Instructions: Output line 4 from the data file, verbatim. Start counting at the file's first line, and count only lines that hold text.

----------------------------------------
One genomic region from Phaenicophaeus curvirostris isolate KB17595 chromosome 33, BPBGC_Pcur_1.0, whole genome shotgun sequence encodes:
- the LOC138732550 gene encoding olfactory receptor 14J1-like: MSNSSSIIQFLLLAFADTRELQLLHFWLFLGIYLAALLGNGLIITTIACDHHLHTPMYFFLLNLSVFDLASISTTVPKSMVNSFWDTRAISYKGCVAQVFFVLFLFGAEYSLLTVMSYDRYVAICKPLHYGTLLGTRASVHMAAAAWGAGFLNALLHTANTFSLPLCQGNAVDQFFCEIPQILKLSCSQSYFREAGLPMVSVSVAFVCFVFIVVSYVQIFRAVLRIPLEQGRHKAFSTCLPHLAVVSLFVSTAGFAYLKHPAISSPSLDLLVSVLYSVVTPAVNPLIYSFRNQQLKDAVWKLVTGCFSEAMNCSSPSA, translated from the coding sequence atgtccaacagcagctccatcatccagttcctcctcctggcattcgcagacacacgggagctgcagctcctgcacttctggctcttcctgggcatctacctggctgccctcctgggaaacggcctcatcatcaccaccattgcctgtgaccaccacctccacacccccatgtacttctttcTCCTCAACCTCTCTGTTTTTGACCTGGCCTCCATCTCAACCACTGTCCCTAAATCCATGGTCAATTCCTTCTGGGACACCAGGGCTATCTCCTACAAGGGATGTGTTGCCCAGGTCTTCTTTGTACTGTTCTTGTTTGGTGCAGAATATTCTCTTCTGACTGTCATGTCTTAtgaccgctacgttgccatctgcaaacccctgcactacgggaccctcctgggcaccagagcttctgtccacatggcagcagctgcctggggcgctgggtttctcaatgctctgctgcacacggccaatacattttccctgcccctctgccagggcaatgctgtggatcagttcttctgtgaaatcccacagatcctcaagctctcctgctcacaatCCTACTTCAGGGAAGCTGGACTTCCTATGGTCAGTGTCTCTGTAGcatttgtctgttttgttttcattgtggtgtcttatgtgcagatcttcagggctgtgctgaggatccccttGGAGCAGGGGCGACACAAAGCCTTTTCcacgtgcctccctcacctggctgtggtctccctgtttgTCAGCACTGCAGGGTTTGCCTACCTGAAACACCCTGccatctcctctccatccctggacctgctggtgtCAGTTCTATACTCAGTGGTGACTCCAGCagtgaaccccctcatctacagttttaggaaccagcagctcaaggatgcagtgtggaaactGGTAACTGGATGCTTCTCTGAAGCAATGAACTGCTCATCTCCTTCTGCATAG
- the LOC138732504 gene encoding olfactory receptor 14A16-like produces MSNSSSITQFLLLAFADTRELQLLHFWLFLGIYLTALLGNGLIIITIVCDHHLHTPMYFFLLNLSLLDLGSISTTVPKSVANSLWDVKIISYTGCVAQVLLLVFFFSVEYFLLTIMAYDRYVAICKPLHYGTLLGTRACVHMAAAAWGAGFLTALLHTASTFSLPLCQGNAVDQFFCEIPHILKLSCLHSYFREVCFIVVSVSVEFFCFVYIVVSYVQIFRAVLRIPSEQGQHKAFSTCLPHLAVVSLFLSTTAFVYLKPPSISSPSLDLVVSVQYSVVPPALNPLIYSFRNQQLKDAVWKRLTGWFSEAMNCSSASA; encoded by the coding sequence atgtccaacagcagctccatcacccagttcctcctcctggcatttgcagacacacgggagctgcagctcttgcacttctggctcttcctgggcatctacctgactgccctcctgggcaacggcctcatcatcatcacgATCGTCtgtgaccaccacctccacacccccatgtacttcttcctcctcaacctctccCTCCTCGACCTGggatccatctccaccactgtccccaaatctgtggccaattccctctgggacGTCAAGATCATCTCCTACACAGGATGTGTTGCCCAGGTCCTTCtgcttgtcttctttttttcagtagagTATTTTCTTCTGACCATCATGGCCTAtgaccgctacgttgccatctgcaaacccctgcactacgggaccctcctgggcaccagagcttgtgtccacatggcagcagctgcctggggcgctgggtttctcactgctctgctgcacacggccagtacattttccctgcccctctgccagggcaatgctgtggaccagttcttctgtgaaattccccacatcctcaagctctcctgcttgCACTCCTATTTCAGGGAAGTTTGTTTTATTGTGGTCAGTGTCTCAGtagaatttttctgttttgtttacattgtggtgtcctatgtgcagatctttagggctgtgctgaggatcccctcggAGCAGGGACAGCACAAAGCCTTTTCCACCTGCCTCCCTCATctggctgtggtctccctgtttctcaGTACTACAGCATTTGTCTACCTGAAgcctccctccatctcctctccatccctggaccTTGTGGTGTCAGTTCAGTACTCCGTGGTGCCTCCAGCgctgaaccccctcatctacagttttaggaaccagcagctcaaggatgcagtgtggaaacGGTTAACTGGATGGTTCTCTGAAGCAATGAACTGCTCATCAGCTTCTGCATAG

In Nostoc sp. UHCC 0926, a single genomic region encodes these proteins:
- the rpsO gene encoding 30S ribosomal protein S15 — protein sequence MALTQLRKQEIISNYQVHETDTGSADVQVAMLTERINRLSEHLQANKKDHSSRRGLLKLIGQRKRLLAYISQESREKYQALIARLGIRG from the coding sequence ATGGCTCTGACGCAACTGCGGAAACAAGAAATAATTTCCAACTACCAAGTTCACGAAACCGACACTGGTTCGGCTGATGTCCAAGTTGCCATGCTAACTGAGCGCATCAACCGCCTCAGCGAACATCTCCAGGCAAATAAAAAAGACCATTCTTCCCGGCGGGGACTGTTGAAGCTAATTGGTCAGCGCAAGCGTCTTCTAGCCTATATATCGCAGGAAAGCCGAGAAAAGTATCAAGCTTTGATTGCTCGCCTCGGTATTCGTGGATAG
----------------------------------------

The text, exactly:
In Nostoc sp. UHCC 0926, a single genomic region encodes these proteins: